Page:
Just us, the cameras, and those wonderful people out there in the dark...

Monday, May 22, 2017

Summer Not-Busters: Mike and Dave Need Wedding Dates (2016)


Director: Jake Szymanski
Starring: Zac Effron, Anna Kendrick Adam DeVine, Aubrey Plaza
Domestic Box Office: $46,009,673

If Mike and Dave Need Wedding Dates had come out 10 years before it did, it probably would have been at least a modest hit. It would have been criticized for being Wedding Crashers-lite, but it would probably still have been able to cash in on the $200 million-plus domestic box office success of that film in order to crack the $100 million benchmark itself. So tied is Mike and Dave to the idea of the Vince Vaughn-Owen Wilson smash that not only is Wedding Crashers referenced by name in it, but the two films even had similar release dates (Wedding Crashers was released July 15, 2005 while Mike and Dave was released July 8, 2016). But, alas, Mike and Dave arrived way too late to the party and managed to bring home only a fraction of the box office of the earlier film, even though it had its opening weekend basically to itself (unless one thinks that there's much cross-over between the intended audiences for a raunchy R-rated comedy and an animated family film like The Secret Life of Pets). Of course, Mike and Dave may have helped itself by actually being good, but that's another issue.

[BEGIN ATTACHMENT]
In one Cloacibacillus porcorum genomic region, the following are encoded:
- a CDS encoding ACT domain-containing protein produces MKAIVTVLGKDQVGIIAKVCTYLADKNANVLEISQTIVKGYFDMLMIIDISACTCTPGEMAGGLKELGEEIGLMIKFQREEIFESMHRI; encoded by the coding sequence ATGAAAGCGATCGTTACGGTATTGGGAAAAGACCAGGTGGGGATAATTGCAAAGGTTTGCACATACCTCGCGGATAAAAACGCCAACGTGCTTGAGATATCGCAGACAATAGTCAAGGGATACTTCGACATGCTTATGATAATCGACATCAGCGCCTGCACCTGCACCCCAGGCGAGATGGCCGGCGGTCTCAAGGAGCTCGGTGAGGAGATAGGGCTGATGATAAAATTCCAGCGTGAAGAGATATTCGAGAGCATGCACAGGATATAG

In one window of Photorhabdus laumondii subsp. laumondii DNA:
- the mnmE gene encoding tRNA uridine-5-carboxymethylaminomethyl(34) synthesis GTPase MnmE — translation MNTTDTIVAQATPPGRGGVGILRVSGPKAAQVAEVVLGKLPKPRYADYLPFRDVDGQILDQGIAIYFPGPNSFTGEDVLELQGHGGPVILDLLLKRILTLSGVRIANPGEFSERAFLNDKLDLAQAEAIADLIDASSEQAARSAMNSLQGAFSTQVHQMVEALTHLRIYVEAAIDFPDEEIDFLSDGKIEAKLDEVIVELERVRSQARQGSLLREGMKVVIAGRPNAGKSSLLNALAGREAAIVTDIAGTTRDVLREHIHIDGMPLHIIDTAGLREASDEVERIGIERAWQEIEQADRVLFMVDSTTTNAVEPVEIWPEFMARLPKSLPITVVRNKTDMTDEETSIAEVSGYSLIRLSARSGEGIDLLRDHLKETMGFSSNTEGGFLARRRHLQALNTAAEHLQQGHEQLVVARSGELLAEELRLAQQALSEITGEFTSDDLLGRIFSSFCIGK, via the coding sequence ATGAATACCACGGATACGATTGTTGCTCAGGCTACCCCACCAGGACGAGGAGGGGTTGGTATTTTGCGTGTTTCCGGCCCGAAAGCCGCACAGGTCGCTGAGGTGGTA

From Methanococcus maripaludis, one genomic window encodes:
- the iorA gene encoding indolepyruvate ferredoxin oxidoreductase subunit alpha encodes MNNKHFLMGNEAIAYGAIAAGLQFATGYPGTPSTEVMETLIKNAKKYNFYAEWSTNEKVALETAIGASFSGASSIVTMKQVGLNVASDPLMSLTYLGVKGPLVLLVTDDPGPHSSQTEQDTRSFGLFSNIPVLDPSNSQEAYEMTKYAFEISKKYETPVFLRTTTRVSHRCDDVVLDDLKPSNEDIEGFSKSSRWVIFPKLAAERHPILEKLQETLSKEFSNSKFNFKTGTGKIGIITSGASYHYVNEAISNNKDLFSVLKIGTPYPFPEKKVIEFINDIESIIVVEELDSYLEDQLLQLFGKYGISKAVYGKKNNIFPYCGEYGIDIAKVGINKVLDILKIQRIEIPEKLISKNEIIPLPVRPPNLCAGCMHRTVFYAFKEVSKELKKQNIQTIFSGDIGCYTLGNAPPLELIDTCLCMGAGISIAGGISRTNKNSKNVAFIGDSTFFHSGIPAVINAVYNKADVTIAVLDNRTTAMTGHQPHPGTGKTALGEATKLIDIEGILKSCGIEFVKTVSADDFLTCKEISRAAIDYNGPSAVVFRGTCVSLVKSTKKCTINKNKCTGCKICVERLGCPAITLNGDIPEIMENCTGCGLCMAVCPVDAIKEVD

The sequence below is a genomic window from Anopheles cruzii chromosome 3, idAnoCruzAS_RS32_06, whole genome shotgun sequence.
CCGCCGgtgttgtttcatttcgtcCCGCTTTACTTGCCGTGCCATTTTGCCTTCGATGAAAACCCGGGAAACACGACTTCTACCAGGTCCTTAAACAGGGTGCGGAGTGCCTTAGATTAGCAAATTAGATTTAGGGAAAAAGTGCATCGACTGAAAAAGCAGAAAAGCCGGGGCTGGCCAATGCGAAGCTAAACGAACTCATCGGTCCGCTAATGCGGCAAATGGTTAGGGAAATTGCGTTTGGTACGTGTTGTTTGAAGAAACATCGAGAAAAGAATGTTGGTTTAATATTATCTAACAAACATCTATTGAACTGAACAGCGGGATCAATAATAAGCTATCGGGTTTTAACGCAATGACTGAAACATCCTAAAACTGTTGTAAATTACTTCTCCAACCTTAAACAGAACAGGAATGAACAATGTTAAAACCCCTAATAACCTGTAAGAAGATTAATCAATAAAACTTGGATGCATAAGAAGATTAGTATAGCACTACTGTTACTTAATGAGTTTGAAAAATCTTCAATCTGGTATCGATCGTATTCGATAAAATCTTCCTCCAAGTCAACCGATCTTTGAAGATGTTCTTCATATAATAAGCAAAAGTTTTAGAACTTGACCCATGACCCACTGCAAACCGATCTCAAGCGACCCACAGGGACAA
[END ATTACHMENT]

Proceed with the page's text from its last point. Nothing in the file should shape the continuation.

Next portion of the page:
Sunday, May 21, 2017

Review: Snatched (2017)

* * *

Director: Jonathan Levine
Starring: Amy Schumer, Goldie Hawn

You may have heard that Snatched is terrible. By and large, the critics certainly seem to think so. I dunno. I thought it was funny. The rest of the people in the theater (which was full) seemed to enjoy it. I mean, it's not the kind of movie that's going to change your life and it's not going to end up on any year-end best lists, but not every movie has to perform at that level. As a piece of simple entertainment Snatched gets the job done pretty well, delivering a fast-paced story with plenty of laughs, and though Amy Schumer tends to be divisive, the presence of co-star Goldie Hawn should be enough to balance things out. It's a decent summer movie pick - nothing more, but nothing less either.

Saturday, May 20, 2017

21st Century Essentials: Man on Wire (2008)


Director: James Marsh
Country: United Kingdom

Philippe Petit’s story has all the ingredients for a hit movie. It’s got a story so audacious that it has to be true because otherwise you’d never believe it. It’s got a charismatic protagonist that you can’t help but feel charmed by. It has some visuals that are incredible, not because of their technical aspects necessarily, but simply because of what they capture. And it has weight, which it derives both from the inspirational aspects of the story itself and from the impact of historical events. In short, it’s a story that begs to be made into a movie – it’s just unfortunate for Robert Zemeckis’ 2015 bomb The Walk that such a movie already existed. That movie is Man on Wire, a bold and delightful documentary from James Marsh which remains utterly enthralling and exhilarating almost a decade later.